A volcanic hazard is the probability a volcanic eruption or related geophysical event will occur in a given geographic area and within a specified window of time. The risk that can be associated with a volcanic hazard depends on the proximity and vulnerability of an asset or a population of people near to where a volcanic event might occur.
Different forms of effusive lava can provide different hazards. Pahoehoe lava is smooth and ropy while Aa lava is blocky and hard. Lava flows normally follow the topography, sinking into depressions and valleys and flowing down the volcano. Lava flows will bury roads farmlands and other forms of personal property. This lava could destroy homes, cars, and lives standing in the way. Lava flows are dangerous, however, they are slow moving and this gives people time to respond and evacuate out of immediate areas. People can mitigate this hazard by not moving to valleys or depressed areas around a volcano.
Pyroclastic materials (tephra) and flow
Tephra is a generalized word for the various bits of debris launched out of a volcano during an eruption, regardless of their size. Pyroclastic materials are generally categorized according to size: dust measures at <1/8 mm, ash is 1/8–2 mm, cinders are 2–64 mm, and bombs and blocks are both >64 mm. Different hazards are associated with the different kinds of pyroclastic materials. Dust and ash could coat cars and homes, rendering a car unable to drive with dust accumulation in the engine. They could also layer on homes and add weight to roofs causing a house to collapse. Also, ash and dust inhaled could cause long-term respiratory issues in people inhaling the particles. Cinders are flaming pieces of ejected volcanic material which could set fire to homes and wooded areas. Bombs and blocks run the risk of hitting various objects and people within range of the volcano. Projectiles can be thrown thousands of feet in the air and can be found several miles away from the initial eruption point.
Air travel hazards
Ash thrown into the air by eruptions can present a hazard to aircraft, especially jet aircraft where the particles can be melted by the high operating temperature; the melted particles then adhere to the turbine blades and alter their shape, disrupting the operation of the turbine. Dangerous encounters in 1982 after the eruption of Galunggung in Indonesia, and 1989 after the eruption of Mount Redoubt in Alaska raised awareness of this phenomenon. Nine Volcanic Ash Advisory Centers were established by the International Civil Aviation Organization to monitor ash clouds and advise pilots accordingly. The 2010 eruptions of Eyjafjallajökull caused major disruptions to air travel in Europe.
Mudflows, floods, debris flows and avalanches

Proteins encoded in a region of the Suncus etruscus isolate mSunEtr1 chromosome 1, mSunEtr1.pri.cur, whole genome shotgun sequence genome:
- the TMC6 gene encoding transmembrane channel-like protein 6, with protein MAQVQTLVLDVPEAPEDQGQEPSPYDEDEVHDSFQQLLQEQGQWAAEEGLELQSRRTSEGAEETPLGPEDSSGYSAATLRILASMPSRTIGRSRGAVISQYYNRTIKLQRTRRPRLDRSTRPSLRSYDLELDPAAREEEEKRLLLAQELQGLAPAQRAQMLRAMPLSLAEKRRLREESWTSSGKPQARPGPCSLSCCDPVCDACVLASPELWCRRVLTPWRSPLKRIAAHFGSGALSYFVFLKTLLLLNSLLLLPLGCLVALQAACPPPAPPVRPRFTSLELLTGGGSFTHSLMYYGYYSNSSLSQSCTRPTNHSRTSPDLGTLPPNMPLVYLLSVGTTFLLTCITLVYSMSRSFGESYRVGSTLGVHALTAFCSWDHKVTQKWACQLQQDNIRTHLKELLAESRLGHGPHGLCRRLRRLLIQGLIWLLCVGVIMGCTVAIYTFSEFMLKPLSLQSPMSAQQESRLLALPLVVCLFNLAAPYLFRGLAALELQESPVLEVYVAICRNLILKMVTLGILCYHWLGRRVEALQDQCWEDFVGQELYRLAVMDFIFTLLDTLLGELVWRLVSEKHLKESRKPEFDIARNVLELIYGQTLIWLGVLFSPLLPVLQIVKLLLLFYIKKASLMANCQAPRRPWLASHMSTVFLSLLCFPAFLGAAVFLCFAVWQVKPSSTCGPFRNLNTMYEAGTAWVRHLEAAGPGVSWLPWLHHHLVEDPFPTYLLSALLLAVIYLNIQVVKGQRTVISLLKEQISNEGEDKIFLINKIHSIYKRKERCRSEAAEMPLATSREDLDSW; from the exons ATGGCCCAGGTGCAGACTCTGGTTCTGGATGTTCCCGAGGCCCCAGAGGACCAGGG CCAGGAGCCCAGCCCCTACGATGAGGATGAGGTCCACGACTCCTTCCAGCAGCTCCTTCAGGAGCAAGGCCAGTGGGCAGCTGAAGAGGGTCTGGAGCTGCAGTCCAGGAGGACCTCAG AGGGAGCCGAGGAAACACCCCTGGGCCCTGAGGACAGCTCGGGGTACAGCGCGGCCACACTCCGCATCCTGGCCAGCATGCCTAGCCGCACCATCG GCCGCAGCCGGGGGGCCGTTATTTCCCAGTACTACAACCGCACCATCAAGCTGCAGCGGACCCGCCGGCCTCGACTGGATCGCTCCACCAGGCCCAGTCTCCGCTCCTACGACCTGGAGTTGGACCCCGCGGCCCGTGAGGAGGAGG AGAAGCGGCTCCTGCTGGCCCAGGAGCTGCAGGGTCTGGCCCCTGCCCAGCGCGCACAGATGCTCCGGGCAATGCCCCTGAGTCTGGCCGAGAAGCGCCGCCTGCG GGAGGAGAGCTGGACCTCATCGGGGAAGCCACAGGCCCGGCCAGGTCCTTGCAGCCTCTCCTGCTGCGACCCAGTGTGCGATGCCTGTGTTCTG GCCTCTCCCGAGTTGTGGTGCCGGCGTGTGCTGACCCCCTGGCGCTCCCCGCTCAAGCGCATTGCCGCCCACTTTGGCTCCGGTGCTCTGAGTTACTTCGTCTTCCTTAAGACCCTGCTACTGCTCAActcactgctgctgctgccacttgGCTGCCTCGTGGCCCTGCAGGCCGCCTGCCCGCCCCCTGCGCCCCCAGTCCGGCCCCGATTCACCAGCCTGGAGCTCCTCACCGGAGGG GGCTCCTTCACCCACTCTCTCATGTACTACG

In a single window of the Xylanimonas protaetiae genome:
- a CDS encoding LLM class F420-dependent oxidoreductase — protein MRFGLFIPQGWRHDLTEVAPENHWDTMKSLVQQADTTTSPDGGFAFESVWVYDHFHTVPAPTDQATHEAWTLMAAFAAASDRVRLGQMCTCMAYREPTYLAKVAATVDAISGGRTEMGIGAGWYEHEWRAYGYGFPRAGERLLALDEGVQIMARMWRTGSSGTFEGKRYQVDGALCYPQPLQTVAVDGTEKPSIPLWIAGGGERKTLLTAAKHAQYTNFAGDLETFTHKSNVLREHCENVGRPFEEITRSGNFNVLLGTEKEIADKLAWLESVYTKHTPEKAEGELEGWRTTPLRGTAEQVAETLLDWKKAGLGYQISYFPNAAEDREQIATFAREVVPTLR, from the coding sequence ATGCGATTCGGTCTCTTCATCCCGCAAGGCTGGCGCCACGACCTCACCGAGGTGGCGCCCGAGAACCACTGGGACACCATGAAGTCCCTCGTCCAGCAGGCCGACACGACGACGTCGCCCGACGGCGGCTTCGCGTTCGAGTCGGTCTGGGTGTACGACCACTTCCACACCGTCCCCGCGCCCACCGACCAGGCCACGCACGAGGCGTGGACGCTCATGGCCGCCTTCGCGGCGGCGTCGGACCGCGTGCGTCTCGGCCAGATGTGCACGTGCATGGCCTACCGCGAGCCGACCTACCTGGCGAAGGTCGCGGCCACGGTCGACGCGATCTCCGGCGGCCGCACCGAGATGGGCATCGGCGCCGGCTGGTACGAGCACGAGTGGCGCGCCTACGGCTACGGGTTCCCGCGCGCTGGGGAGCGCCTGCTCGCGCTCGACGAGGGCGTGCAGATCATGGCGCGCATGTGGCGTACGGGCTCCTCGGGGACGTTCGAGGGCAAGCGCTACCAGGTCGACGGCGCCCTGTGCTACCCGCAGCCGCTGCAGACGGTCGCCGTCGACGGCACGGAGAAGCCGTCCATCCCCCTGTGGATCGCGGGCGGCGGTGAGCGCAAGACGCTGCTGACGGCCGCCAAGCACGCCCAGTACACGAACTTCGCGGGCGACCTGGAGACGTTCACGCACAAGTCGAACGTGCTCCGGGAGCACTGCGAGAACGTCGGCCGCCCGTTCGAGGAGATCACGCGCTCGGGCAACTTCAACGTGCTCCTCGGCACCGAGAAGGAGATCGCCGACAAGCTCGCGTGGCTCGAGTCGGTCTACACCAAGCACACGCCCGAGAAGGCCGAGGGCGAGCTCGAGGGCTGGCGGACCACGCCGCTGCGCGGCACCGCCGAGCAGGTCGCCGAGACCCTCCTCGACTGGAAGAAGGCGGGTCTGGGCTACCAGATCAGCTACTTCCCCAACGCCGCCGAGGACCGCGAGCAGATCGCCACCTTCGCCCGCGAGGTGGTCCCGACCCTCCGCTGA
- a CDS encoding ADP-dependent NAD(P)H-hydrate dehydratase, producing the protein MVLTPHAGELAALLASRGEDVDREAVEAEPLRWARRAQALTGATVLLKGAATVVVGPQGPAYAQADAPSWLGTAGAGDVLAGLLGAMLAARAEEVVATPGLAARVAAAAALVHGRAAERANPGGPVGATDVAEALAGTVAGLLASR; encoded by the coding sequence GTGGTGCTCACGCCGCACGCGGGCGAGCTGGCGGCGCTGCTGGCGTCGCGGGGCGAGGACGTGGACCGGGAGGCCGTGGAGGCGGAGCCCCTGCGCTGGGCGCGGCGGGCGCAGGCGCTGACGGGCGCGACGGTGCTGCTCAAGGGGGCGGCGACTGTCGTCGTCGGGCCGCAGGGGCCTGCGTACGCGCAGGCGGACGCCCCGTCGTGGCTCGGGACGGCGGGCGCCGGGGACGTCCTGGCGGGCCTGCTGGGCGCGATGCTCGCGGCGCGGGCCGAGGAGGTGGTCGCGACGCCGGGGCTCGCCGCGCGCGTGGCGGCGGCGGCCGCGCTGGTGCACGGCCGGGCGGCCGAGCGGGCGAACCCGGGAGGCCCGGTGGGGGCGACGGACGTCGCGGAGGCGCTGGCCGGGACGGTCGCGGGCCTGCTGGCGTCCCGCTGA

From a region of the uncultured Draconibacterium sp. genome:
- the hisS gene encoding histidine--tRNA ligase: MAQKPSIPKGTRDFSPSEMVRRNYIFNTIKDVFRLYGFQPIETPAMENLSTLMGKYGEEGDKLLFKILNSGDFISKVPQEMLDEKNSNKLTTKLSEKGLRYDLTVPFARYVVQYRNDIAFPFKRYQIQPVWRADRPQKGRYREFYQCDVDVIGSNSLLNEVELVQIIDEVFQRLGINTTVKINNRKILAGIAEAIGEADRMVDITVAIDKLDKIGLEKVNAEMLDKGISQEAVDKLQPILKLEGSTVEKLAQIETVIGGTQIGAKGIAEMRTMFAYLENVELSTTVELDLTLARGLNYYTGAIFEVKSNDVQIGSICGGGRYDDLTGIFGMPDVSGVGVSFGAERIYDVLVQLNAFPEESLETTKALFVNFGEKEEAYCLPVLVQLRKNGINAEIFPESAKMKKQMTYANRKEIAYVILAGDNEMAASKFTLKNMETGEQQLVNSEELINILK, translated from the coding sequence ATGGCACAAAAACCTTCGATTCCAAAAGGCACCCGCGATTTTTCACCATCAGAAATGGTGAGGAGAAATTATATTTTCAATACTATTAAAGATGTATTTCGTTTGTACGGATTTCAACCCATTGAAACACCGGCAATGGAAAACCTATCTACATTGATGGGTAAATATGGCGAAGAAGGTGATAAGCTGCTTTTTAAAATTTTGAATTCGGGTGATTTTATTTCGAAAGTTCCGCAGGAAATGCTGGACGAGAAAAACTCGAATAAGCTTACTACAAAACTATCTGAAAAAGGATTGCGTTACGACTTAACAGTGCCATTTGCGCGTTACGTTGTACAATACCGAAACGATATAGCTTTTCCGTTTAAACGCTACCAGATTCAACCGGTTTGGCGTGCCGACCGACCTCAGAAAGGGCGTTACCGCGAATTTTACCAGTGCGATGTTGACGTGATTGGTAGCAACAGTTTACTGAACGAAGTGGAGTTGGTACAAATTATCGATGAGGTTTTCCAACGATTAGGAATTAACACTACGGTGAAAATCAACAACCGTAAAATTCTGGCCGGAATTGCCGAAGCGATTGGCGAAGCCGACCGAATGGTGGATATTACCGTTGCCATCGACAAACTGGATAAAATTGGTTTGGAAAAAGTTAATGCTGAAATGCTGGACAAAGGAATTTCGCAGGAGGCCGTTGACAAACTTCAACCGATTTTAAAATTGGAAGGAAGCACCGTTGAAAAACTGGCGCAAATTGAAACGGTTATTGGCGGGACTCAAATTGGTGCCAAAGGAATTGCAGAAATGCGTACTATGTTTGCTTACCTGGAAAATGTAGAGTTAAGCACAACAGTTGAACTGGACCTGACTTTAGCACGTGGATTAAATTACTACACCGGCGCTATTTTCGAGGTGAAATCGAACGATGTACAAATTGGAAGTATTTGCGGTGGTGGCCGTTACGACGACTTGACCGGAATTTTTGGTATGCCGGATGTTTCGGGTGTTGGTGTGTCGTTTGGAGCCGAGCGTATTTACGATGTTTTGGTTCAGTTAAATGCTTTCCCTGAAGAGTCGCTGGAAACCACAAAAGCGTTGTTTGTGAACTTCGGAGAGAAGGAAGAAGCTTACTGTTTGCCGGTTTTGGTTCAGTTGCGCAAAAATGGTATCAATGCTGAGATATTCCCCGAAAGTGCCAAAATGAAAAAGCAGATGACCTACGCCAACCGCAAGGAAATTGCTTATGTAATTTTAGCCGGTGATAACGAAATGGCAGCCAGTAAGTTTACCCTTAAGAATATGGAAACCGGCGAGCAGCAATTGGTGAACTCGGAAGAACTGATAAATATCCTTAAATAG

When pyroclastic materials mix with water from a nearby stream or river, they can turn the watercourse into a fast moving mudflows. These are called lahars; when the lahar contains large material such as blocks of rock and trees, it is a volcanic debris flow. Lahars can form directly from a pyroclastic material flow flowing into a river, or could possibly form after the main eruption. The latter are referred to as secondary lahars and form when rain wets the ash and debris already on a landscape and stick together, rolling along the topography. It's estimated it can only take 30% water to initiate ash into a lahar. The thicker and/or more fast-moving a lahar, the more potential to destroy things in its path, thus making it more dangerous than a slower and/or more diluted lahar. Lahars and mudflows can damage buildings, wildlife and cars and can prove difficult to escape once caught in them. The lahars can coat objects, wash objects away and can knock objects down by their force. Lahars, debris flows and mudflows that travel into a river or stream run the potential for crowding the waterway, forcing the water to flow outward and causing a flood. The volcanic matter could also pollute the water, making it unsafe to drink.
The debris ejected from the volcano adds to the sides of the slope with each eruption, making the sides steeper each time. Eventually the slope gets so steep it fails and an avalanche ensues. These avalanches carry material and debris for very long distances at very short intervals. This makes a warning system nearly impossible because the slope failure could occur at any time. The avalanche will destroy anything in its path including personal property, houses, buildings, vehicles and possibly even wildlife. If the impact of the materials in the avalanche doesn't destroy the person or object at first contact, damage could result from the weight of prolonged material on the objects.
Large, explosive volcanic eruptions inject water vapor (H2O), carbon dioxide (CO2), sulfur dioxide (SO2), hydrogen chloride (HCl), hydrogen fluoride (HF) and ash (pulverized rock and pumice) into the stratosphere to heights of 16–32 kilometres (10–20 mi) above the Earth's surface. The most significant impacts from these injections come from the conversion of sulfur dioxide to sulfuric acid (H2SO4), which condenses rapidly in the stratosphere to form fine sulfate aerosols. The SO2 emissions alone of two different eruptions are sufficient to compare their potential climatic impact. The aerosols increase the Earth's albedo—its reflection of radiation from the Sun back into space—and thus cool the Earth's lower atmosphere or troposphere; however, they also absorb heat radiated up from the Earth, thereby warming the stratosphere. Several eruptions during the past century have caused a decline in the average temperature at the Earth's surface of up to half a degree (Fahrenheit scale) for periods of one to three years; sulfur dioxide from the eruption of Huaynaputina probably caused the Russian famine of 1601–1603.